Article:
Grown-Ups Need Shots Too
An internist at Saint Barnabas Medical Center explains the vaccinations adults require.
Physicians are quick to point out that in medicine nothing is 100 percent guaranteed. Every intervention, from major surgery to a daily aspirin, carries both risks and benefits. The doctor’s job is to weigh those two opposites and decide which carries the day. But one intervention is perhaps the closest thing there is to a “sure thing”—immunization.
“Most people in the health field agree that vaccines are one of the greatest tools we have to save lives—if not the greatest,” says Carl Postighone, D.O., an internal medicine specialist with Saint Barnabas Medical Center. “It is unquestioned that since the advent of vaccines in the early 20th century millions of lives have been saved.”
While most people think of vaccination as something we do for our children, there are important vaccines that adults need as well. “In the adult community in the United States alone, more than 100,000 lives are saved and millions of illnesses are prevented annually from vaccines,” he says. Yet statistics reveal that the compliance rate for adult immunizations is only about 40 percent. “It is bewildering to me, as a primary care physician, why everyone would not get a vaccine,” he says. “There is no greater return for your money than getting immunized.”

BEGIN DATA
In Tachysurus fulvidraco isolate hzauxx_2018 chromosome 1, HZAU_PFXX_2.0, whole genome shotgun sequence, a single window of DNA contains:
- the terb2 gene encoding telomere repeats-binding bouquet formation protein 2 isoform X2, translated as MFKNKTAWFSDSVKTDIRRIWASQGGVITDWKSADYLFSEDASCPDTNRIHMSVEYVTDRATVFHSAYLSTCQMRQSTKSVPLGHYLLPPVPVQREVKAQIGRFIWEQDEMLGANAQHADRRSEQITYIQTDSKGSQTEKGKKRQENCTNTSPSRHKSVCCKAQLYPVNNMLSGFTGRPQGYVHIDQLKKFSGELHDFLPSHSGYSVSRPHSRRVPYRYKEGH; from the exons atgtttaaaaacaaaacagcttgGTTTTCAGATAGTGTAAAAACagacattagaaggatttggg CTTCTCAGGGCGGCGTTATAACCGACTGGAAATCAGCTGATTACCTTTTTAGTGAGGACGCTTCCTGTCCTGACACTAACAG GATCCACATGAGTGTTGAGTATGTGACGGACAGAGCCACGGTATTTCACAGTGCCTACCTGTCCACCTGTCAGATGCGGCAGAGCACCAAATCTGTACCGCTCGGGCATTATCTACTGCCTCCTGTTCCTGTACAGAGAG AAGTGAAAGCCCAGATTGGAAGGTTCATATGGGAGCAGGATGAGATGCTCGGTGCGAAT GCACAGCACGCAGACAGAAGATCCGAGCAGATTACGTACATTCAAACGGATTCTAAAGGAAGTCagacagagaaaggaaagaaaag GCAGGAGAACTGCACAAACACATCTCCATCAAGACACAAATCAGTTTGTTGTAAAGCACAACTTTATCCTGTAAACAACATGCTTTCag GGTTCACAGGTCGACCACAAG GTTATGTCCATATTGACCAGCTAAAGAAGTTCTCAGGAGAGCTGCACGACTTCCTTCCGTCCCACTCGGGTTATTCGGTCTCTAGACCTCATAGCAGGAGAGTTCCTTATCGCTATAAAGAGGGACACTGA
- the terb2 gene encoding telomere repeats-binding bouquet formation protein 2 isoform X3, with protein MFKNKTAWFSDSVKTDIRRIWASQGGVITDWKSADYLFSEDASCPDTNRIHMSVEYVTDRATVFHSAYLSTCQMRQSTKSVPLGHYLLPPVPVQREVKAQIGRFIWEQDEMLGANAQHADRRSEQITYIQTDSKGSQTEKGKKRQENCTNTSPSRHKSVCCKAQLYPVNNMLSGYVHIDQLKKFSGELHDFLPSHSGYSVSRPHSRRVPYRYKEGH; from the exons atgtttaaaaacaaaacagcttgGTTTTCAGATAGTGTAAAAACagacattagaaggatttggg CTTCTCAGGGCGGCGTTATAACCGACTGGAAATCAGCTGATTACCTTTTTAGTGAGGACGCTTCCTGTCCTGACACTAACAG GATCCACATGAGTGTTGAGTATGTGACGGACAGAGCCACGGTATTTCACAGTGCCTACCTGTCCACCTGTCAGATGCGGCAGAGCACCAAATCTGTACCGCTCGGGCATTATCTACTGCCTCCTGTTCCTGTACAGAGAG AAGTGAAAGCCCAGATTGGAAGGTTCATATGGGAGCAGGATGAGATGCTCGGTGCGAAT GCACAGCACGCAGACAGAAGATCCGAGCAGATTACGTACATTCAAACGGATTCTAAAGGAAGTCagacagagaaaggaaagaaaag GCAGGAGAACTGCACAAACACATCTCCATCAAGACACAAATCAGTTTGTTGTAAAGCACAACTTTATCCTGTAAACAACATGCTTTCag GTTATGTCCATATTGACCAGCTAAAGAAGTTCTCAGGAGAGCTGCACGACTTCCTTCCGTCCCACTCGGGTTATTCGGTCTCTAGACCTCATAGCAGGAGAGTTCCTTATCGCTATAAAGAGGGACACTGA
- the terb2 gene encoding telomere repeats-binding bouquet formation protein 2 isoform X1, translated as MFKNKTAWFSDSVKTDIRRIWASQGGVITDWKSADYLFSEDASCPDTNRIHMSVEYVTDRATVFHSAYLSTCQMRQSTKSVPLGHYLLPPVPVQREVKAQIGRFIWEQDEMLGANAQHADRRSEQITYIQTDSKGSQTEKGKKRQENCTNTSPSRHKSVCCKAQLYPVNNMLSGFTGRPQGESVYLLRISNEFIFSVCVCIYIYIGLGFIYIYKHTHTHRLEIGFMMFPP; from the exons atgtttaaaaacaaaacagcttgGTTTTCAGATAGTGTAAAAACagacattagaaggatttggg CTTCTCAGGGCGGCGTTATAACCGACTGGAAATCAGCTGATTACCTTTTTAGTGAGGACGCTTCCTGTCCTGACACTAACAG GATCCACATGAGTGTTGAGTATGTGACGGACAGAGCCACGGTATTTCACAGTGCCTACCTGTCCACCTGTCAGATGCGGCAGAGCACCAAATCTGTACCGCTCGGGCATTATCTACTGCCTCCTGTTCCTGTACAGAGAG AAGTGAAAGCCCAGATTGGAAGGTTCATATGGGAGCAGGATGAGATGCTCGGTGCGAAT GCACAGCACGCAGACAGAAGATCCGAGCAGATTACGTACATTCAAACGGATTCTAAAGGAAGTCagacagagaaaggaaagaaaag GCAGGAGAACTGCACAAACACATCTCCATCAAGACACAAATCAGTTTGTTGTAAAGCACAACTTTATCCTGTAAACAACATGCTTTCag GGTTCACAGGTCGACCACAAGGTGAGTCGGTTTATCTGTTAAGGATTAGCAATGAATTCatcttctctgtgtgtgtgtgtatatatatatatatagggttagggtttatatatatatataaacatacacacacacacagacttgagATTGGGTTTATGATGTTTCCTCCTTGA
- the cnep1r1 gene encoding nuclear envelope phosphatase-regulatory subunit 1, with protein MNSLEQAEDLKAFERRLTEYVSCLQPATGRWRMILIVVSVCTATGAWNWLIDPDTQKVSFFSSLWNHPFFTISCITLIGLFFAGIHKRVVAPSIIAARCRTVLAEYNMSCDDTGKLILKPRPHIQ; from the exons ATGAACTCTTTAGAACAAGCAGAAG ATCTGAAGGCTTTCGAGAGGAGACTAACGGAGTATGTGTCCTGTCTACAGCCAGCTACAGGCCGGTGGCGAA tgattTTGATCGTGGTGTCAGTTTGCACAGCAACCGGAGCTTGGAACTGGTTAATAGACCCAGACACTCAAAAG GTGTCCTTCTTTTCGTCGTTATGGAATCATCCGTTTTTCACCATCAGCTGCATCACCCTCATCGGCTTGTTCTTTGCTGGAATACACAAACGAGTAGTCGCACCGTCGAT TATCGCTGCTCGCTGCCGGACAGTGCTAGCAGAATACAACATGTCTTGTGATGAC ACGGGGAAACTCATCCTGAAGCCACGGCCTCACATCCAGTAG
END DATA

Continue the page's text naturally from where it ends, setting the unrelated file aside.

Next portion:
There are four vaccines with which every adult should stay current: influenza, pneumonia, shingles and tetanus-diphtheriapertussis (Tdap). Dr. Postighone explains how each offers a high return on a very modest investment of time.
The flu is a far more serious disease than most people realize. According to estimates by the U.S. Centers for Disease Control and Prevention (CDC ), annual flu-associated deaths in the United States have ranged as high as 49,000 in recent decades. The flu sends upwards of 100,000 people to the hospital every year. The best way to lower those numbers is through immunization.
As Dr. Postighone explains, the flu vaccine is reformulated annually and comes in many forms, including
- trivalent vaccine, which protects against three different flu viruses, two of type A and one of type B
- quadrivalent vaccine, which targets a fourth strain—a second type B strain—in addition to the other three
- a high-dose variant known by the brand name Fluzone, which contains four times the amount of antigens (the substance that prompts the body to make an antibody) as in regular flu shots and is recommended for people over age 65
- a nasal spray called FluMist that combats two strains of A and two of B. (Learn more about these flu vaccines at cdc.gov.)
An annual flu shot is recommended for every adult. “Some people are getting it in August, which is too early,” says Dr. Postighone. “The flu can linger into May and even June, and protection may wear off by then. October is the best time to be vaccinated.”
About 18,000 older adults die each year from pneumococcal disease in the United States, the CDC reports. As some strains of the disease have become resistant to antibiotics, prevention through vaccination has become more important.